Death’s HeadWhite Russian (pro-Czarist) poster depicting the Red Bolshevik, Leon Trotsky (Jewish name Lev Davidovich Bronstein). Trotsky is most often credited, with good reason, with coining the term “racist” as a derogatory term for his political enemies: White Gentiles. Note the Christian cross broken in the upper left and the White Russian being threatened by the Mongolians in the lower right — even then Marxist Jewish extremists jacked-up the other races to do their bidding. Some things never change!
Poster from the play “Darkest Russia” from Library of Congress Prints and Photographs Division.
In November 1894, Czar Alexander III died from kidney disease and his son Nicholas II became Czar. Some Americans were willing to take a “wait and see” attitude regarding Nicholas II until it became apparent no democratic reforms would be forthcoming. The advertising posters for “Darkest Russia” featured Nicholas II’s portrait in 1895 — an indication that American expectations for quick reforms had died. “Darkest Russia” played on American stages through at least 1904.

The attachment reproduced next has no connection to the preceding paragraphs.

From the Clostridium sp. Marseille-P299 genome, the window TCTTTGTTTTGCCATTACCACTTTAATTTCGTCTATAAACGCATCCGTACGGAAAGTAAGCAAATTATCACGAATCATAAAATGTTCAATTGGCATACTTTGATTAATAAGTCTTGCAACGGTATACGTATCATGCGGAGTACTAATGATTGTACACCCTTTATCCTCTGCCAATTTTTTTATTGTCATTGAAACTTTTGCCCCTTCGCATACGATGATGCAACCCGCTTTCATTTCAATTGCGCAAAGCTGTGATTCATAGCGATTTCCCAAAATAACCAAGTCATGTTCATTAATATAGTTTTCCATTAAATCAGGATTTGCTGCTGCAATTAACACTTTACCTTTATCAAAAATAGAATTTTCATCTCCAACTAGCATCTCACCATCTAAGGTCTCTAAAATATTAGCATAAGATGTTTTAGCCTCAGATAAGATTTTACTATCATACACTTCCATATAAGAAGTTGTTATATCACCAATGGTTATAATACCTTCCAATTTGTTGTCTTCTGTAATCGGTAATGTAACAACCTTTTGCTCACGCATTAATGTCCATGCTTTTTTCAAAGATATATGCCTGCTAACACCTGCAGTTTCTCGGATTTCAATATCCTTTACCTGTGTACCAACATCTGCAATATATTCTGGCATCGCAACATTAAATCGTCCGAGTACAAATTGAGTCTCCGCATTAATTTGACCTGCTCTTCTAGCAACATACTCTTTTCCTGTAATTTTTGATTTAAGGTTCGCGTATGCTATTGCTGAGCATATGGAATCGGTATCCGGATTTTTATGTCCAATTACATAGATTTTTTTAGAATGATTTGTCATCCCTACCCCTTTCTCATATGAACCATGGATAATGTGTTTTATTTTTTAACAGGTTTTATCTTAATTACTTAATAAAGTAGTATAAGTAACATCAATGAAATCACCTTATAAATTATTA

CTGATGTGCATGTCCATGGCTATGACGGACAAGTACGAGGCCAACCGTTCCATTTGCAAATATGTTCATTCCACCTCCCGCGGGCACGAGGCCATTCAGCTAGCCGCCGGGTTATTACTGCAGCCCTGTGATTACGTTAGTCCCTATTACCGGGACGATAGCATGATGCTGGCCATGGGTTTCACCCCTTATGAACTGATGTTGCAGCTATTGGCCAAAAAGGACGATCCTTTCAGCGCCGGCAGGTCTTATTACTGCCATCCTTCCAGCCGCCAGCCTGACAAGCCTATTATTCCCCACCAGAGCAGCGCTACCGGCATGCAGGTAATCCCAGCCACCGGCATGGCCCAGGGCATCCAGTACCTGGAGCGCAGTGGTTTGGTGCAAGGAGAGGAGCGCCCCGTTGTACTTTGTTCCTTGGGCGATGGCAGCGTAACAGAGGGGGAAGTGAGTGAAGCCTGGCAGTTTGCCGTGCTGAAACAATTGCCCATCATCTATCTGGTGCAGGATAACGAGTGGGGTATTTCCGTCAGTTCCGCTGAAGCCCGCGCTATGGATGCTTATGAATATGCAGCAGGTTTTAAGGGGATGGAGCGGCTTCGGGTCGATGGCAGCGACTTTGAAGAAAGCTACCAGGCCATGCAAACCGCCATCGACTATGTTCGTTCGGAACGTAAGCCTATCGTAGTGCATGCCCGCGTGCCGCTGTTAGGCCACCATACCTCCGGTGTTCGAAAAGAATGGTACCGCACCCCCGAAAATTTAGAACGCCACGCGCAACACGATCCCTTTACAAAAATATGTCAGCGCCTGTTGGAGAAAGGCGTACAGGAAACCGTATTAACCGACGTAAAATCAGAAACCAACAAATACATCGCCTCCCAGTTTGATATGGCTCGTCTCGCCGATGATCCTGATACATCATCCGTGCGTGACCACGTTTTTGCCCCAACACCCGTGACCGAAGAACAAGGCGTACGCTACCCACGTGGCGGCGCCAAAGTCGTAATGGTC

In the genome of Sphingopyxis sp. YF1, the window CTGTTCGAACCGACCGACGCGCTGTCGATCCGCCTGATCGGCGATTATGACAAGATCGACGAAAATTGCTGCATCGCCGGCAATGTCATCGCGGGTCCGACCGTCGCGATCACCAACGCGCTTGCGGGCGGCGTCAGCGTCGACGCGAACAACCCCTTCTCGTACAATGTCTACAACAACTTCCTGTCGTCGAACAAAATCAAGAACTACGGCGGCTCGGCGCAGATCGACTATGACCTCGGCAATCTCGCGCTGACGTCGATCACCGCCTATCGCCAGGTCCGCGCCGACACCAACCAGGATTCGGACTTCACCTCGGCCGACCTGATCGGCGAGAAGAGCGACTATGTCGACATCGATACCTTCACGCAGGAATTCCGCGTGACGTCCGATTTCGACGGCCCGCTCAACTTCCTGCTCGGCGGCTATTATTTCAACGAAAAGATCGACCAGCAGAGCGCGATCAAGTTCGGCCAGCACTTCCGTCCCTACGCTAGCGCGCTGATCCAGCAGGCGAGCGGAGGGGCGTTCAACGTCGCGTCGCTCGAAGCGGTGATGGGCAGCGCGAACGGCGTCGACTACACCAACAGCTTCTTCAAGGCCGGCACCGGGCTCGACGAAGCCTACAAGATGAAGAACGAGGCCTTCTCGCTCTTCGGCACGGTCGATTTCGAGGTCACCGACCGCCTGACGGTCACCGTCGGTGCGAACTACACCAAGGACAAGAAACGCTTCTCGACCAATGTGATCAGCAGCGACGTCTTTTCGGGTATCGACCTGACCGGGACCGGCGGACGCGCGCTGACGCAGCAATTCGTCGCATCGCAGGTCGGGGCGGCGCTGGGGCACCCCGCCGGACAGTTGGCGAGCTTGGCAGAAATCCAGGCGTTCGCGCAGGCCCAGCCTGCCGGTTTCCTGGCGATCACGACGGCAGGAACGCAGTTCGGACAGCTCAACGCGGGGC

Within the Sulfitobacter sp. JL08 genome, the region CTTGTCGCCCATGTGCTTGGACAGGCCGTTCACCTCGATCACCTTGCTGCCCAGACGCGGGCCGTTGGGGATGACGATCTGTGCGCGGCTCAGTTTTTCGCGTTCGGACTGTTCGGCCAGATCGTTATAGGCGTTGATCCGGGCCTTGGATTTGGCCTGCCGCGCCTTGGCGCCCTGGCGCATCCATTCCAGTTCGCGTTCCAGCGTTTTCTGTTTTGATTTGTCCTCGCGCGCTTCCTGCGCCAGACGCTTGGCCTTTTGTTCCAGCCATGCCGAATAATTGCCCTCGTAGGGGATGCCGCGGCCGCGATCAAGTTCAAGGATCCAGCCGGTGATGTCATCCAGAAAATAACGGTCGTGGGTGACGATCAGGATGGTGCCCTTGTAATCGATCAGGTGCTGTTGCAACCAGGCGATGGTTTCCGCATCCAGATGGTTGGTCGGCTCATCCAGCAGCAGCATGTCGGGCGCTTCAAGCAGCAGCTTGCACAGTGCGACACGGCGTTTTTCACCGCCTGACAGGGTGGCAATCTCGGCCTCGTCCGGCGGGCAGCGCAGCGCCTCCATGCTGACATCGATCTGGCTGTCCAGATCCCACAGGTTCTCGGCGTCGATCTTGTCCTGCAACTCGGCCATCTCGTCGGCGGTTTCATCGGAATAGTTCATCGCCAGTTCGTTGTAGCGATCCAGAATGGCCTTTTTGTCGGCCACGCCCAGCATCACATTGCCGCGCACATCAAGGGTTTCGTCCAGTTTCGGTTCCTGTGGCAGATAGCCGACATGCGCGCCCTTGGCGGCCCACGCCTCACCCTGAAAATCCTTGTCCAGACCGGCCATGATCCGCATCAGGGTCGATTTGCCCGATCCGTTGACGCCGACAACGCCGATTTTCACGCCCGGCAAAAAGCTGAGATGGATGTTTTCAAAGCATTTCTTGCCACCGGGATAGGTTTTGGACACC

Launched in April, this overnight train between Moscow and St. Petersburg includes modern conveniences, such as satellite TV and wireless Internet in each compartment, as well as furnishings that recall the opulence of czarist Russia. The train departs each city on alternating days at 11:30 p.m., arriving at 7:00 the next morning. The fare for a VIP-class compartment, sleeping two, is around $600. Slippers, robe, and breakfast are included.
Thin Strings of Baikal - Photo and Comment by Daniel Kordan
This story has begun from a dream. A dream to visit the Greatest of the Lakes on Earth – full of mysteries and dangers. Baikal Lake. It is a story about five brave adventurers, decided to cross Baikal lake from North to South on skates.We made total of 400 km in 3 weeks[…]
The Russian Empire existed from 22 October 1721 until 1917 when a Soviet Republic was announced. It was the third largest Empire in history after the Britain and Mongol ones with its Emperor having an absolute power. The city of Tashkent